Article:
Walmart may be the world's biggest retailer, but has lost a bit of its swagger in recent years. The chain has been cutting costs so much that it's struggling to keep some shelves stocked and scrambling to keep up in the instant-delivery age of Amazon. Dollar stores are eating into its low-end customer base; its higher-end urban stores have been slow to emerge; and its international expansion has had some high-profile setbacks.

On Tuesday, Walmart executives told investors that they aren't  taking that beating lying down. They have a path to growth, and it has something to do with what they call "ecosystems."

Let me explain.

More like this. (Sonny Hedgecock/AP)

In Walmart's thinking, there are three types of shopping trips: There's the stock-up mission, which brings families to Walmart's 3,200 nationwide Supercenters. There's the basic grocery run, when shoppers want to go someplace nearby and more navigable, such as one of Walmart's 300 "neighborhood markets." And there's the "immediate access" stop, when shoppers head for the traditional convenience store. That convenience stop is the segment Walmart hasn't really touched, except for a handful of "express" stores in Arkansas.

Put the three together, and you get an "ecosystem," as chief executive Bill Simon described on Tuesday. In a time of domestic oversaturation and overseas obstacles, this is the model the retailer is banking on to satisfy ever growth-hungry investors.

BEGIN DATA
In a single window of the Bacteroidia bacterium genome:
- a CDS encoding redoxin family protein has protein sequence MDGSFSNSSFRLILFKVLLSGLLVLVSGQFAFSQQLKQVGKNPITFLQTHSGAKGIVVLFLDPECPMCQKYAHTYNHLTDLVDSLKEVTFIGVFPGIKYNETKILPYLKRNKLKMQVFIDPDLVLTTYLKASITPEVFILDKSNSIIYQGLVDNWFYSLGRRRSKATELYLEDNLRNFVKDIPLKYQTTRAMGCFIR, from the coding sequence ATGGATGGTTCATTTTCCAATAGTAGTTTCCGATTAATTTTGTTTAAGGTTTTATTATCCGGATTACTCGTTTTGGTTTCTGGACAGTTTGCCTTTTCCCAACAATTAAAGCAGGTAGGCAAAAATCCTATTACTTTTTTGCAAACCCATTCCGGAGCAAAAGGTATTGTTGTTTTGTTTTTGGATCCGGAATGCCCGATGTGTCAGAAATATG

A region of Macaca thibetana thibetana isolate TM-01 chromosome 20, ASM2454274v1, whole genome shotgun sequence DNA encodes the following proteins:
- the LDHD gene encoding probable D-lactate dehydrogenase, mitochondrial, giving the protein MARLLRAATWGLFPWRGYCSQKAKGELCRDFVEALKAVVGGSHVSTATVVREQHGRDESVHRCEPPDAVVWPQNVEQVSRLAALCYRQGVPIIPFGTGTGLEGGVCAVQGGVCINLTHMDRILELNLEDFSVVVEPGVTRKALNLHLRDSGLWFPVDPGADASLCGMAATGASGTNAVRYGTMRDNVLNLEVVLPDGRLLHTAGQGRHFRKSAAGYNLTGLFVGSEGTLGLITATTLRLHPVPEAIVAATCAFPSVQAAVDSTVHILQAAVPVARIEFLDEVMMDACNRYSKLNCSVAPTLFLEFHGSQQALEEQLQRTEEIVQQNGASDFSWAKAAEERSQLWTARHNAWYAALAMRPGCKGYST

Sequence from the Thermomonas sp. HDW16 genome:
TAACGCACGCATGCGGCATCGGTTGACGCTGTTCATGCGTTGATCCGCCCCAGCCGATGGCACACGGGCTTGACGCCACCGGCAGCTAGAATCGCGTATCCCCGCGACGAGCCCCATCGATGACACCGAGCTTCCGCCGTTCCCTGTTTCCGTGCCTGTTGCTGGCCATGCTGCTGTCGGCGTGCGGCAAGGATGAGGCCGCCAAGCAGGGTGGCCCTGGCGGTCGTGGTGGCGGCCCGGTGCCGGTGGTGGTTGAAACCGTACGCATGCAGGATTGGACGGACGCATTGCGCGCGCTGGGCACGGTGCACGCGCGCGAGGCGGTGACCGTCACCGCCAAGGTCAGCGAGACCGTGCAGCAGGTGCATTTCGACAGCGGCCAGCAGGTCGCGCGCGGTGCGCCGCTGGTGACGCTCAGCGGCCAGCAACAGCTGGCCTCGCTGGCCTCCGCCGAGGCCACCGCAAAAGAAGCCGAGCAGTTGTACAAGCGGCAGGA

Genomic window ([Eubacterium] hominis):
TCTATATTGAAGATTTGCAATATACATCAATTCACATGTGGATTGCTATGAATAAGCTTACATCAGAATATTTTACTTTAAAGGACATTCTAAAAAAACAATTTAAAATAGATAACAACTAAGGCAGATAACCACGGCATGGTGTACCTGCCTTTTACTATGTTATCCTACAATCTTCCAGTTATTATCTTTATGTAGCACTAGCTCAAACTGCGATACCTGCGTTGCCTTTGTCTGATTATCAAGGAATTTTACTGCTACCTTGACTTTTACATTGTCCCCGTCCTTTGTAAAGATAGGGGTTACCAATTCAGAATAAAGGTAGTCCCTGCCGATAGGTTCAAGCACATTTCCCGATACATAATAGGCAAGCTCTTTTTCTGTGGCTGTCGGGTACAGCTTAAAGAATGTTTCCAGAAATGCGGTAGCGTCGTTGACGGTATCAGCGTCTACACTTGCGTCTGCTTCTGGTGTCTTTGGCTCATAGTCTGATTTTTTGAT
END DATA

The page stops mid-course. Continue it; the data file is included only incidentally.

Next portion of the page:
The key to making the ecosystem work, Walmart says, is "tethering." You can tether your hiring and back-office functions together for greater efficiency. You can tether your inventory distribution systems so that fresh items can be sent out from the giant supercenters quickly in response to demand. You can even tether your online orders, so that anything a customer might want can be delivered to a nearby market that day. The theory: Rather than one huge store that offers endless goods all in the same place, you have three stores that offer most of those goods, at the time and place you want them.

What they're thinking, basically. (Walmart)

"So, imagine you're at work, and you decide you need gas on your way home, and you know that Walmart Express store -- because you go by it every single day -- has fuel, and you decide what you want for dinner, and you want a rotisserie chicken, and, by the way, later that night, you decided that you'd like to play scrabble with your spouse," Simon said. "I mean, go on your phone, let the store know that you want a scrabble board, certainly something that's not going to be carried in a 10,000 SKU assortment, and it will be there, ... or a sewing machine or anything that's in the Supercenter assortment."

A dollar store that can get you a Scrabble board on short notice? Walmart's building at least another 120 of them over the next year. That way, the retailer's thinking goes, you've got Walmart all around you, for nearly anything you might need at any time.